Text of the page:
The application of decreasing average cost is however, limited. Take the services of the Nigerian Postal Services (NIPOST) and the Power Holding Company of Nigeria PLC (PHCN) for example.
Social Wants and Merit Wants
Public goods are easily classified into social wants and merit wants.
These are those wants which are satisfied by services that must be consumed in equal amount by all.
The goods and services meant for satisfying these wants are neither excludable nor rivalrous. These want may not be satisfied through the free market pricing mechanism.
But they are provided by the government whether an individual pays for them or not. Examples are recreation parks, defense, education, judiciary etc.
They are those wants which are satisfied by the government on merit through the general budget.
When the government feels that the people are not consuming enough of certain goods and services, it provides them free or subsidies them. Such goods are called Merit Goods.
Thus merit goods are goods which the society, operating through the government, feels the individuals should be encouraged to consume. Such goods includes: housing, education, health etc.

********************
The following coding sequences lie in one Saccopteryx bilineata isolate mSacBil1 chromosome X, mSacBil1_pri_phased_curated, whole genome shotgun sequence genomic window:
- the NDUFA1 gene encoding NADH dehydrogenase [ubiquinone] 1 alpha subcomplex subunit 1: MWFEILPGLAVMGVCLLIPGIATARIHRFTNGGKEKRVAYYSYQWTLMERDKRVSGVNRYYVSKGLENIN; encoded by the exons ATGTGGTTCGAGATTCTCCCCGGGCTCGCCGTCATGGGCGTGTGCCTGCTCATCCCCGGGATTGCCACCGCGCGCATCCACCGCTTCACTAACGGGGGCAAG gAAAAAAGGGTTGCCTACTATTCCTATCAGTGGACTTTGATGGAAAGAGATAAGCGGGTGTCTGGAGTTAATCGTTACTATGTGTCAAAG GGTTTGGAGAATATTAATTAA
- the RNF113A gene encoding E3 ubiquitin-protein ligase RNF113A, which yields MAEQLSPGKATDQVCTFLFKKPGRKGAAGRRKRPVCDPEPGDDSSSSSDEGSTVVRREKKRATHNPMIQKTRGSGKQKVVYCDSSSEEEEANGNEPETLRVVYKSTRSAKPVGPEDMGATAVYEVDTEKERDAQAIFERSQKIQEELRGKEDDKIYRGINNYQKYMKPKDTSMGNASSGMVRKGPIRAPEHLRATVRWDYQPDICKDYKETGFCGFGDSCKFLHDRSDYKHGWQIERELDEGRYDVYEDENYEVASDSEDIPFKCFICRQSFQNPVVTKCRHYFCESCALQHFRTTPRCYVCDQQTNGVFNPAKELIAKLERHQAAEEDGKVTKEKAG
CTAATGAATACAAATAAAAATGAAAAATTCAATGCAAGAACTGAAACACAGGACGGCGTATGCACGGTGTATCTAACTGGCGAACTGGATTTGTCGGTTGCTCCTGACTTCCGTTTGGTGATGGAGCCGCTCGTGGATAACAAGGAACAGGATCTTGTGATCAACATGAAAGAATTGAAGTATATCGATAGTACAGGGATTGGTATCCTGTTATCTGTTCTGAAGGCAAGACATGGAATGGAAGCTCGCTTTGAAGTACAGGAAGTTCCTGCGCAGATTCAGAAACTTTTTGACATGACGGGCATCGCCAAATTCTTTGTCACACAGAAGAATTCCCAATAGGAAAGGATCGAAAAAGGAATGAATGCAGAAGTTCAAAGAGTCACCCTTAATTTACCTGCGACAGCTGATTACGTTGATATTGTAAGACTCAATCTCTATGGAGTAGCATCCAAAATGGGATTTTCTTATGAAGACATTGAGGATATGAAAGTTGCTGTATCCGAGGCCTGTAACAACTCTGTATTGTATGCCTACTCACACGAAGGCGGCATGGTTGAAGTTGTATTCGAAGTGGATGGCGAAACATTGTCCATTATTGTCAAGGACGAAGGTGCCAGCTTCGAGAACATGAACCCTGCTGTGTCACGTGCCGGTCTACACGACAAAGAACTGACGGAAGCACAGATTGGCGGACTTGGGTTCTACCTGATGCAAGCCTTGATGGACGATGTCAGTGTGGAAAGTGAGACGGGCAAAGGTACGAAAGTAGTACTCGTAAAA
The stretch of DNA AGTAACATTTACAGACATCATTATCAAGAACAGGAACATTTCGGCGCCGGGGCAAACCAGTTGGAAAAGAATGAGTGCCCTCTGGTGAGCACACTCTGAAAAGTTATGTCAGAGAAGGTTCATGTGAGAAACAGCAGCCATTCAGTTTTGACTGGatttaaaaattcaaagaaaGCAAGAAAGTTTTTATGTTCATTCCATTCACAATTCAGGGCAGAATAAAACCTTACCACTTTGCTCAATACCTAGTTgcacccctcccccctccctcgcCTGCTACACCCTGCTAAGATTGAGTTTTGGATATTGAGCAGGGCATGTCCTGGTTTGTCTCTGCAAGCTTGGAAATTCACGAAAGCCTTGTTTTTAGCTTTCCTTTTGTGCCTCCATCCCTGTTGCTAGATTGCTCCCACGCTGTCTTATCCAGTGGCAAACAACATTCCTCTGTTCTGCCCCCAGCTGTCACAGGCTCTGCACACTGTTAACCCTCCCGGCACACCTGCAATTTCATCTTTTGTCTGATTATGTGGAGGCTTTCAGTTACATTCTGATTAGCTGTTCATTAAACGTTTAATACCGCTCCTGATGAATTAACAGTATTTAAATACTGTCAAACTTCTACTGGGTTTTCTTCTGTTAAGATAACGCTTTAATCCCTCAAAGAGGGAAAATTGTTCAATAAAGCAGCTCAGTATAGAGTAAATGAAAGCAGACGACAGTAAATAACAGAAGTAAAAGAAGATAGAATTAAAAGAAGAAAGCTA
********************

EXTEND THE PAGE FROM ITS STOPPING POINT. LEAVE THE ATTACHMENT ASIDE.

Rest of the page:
The government may also seek to protect individuals through law prohibiting the use of harmful drugs (cocaine, heroin, marijuana, etc) this is likely to interfere with the free choice of consumers.
Difference between Social Wants and Merit Wants
The basic difference between social wants and merit wants includes the following:
- The satisfaction of social wants provides benefit to all while the satisfaction of merit want involves interference with consumer preference
- Social wants are subject to the conditions of non rivalry and non excludability but merit wants may or may not be subject to these conditions.
- Merit wants may have a substantial element of social wants. The provision of merit wants will confer immediate benefits on those who are in immediate need of, say, free education and health care but the community as a whole also benefits because it becomes healthier and more educated.